A friend of mine died the other day. Since she lived alone, nobody knew. After a couple of days the neighbors noticed they hadn’t seen her, so they called the police to do a wellness check. When the police arrived they found her beloved Great Dane sitting on top of her body. He wouldn’t let anyone near her. That’s loyalty. How many people do we know who would be that loyal? Is it even possible?

I’m not suggesting that we run around sitting on each other. I do wonder how many of our relationships are completely self serving. How many relationships do I remain in because of what you do for me? Do I even stop to think about whether I do anything for you? If you asked me for some favor that was completely within my ability to perform, would I do it? Do I even consider, every now and then, what I might do for you without you having to ask? If our answer to most of those questions is “no,” we don’t really have to wonder why we feel unsupported.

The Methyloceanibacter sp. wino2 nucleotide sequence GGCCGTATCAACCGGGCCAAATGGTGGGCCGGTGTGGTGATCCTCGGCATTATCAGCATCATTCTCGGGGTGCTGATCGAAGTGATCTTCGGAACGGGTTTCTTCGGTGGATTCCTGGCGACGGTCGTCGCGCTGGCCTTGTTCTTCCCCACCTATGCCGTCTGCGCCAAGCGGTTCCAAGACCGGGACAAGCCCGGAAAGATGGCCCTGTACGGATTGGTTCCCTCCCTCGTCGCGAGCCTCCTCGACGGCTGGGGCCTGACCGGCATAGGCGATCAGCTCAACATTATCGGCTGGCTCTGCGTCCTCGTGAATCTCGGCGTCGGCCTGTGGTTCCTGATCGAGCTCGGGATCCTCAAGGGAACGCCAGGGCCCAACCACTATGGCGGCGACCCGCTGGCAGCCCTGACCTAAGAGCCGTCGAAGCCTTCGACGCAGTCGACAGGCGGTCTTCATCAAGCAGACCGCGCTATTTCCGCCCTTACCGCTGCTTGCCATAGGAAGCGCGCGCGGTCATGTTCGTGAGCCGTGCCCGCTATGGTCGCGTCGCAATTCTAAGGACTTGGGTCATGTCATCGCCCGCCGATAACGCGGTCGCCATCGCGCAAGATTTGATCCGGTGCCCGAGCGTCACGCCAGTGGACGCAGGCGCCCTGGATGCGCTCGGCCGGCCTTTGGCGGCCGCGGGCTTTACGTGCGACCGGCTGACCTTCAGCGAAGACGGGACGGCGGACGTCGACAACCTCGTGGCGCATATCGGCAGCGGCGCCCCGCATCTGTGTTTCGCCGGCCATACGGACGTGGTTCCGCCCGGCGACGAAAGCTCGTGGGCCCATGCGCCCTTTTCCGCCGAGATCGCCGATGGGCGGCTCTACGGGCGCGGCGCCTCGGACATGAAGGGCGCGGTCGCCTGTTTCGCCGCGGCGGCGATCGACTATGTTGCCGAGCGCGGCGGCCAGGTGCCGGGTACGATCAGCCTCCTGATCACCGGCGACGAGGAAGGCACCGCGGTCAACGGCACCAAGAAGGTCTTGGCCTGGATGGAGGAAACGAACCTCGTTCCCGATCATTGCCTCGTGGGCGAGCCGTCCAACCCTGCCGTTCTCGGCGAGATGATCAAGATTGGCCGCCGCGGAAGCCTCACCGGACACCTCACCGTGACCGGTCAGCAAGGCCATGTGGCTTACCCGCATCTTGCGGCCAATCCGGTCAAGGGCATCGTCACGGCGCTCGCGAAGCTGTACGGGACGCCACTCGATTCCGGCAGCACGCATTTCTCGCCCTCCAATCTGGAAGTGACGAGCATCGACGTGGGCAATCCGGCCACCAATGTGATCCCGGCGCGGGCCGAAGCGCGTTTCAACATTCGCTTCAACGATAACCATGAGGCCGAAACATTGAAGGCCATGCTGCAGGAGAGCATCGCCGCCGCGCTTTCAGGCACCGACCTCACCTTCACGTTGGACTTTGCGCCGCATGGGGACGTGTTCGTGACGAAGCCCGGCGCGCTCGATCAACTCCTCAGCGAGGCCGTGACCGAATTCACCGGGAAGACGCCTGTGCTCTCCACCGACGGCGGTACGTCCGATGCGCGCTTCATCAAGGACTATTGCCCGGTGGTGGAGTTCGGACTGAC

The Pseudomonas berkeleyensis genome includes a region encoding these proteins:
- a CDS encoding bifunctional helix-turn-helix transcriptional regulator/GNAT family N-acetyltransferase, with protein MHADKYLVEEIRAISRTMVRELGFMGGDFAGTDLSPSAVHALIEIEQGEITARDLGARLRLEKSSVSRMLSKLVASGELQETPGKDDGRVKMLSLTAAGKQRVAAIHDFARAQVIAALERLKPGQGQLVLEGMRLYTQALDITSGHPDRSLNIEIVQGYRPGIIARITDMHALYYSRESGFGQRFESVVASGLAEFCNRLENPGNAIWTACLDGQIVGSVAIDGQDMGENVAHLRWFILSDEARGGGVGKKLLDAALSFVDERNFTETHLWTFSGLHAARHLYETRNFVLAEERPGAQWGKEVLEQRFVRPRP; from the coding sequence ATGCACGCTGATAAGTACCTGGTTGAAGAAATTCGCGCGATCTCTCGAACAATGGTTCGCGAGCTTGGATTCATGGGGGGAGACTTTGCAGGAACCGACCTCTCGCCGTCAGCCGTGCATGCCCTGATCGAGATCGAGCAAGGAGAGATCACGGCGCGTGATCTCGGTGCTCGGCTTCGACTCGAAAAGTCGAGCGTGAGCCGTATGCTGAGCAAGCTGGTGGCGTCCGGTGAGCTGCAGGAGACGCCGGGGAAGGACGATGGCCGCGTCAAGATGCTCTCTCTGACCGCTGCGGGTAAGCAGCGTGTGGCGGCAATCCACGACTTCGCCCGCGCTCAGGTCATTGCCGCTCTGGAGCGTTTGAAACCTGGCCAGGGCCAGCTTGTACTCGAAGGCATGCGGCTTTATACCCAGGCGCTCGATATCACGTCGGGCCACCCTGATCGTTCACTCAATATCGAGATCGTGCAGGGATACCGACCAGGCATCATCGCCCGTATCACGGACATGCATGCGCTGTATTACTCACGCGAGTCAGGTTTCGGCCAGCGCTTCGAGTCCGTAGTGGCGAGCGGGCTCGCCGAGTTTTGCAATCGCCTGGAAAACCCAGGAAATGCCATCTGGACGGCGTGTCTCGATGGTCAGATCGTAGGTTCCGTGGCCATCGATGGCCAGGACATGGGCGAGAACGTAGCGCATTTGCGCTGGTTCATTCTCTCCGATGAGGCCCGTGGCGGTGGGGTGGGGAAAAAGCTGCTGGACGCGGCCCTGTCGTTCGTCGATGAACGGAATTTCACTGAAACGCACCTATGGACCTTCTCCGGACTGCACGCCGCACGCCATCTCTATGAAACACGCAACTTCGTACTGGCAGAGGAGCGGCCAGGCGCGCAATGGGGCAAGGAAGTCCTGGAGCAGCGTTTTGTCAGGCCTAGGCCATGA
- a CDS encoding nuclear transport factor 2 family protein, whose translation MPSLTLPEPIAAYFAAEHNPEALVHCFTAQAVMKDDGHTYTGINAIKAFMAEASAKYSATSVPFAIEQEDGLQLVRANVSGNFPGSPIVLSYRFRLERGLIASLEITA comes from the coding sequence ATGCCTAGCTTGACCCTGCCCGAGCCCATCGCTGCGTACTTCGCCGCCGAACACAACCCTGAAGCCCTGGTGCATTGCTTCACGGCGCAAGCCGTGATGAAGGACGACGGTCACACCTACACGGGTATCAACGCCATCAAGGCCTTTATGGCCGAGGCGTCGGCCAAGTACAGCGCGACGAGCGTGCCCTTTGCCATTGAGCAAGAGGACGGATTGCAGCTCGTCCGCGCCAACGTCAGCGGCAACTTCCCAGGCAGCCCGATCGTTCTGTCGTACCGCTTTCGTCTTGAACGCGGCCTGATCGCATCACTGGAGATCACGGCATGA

There’s another side to this question. If our relationships are not mutually beneficial, why do we continue them? Might the reason be laziness? Is it easier to just continue in a half-hearted way in friendships that died long ago? It might be easier in the short term, but in the long run those relationships become drains on our energy, time, and happiness. Every now and then, it’s good to do a relationship inventory. We should be honest with ourselves about what is working and what isn’t, and if we can’t change what needs to change, perhaps we should learn to let go.

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